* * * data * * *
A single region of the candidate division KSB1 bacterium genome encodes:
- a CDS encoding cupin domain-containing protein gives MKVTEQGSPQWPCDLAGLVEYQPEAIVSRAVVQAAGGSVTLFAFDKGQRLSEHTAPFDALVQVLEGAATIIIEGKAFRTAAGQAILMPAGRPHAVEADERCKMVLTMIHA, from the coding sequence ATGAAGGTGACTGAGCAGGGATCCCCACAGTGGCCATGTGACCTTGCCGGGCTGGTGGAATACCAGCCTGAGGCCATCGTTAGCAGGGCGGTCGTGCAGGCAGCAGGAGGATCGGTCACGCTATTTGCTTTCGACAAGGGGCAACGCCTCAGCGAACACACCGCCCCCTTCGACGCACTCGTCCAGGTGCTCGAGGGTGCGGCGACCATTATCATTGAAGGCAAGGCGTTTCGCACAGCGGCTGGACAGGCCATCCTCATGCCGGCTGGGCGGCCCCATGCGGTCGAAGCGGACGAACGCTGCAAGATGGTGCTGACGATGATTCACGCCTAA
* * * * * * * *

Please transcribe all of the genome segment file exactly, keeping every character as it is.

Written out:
A single region of the candidate division KSB1 bacterium genome encodes:
- a CDS encoding cupin domain-containing protein gives MKVTEQGSPQWPCDLAGLVEYQPEAIVSRAVVQAAGGSVTLFAFDKGQRLSEHTAPFDALVQVLEGAATIIIEGKAFRTAAGQAILMPAGRPHAVEADERCKMVLTMIHA, from the coding sequence ATGAAGGTGACTGAGCAGGGATCCCCACAGTGGCCATGTGACCTTGCCGGGCTGGTGGAATACCAGCCTGAGGCCATCGTTAGCAGGGCGGTCGTGCAGGCAGCAGGAGGATCGGTCACGCTATTTGCTTTCGACAAGGGGCAACGCCTCAGCGAACACACCGCCCCCTTCGACGCACTCGTCCAGGTGCTCGAGGGTGCGGCGACCATTATCATTGAAGGCAAGGCGTTTCGCACAGCGGCTGGACAGGCCATCCTCATGCCGGCTGGGCGGCCCCATGCGGTCGAAGCGGACGAACGCTGCAAGATGGTGCTGACGATGATTCACGCCTAA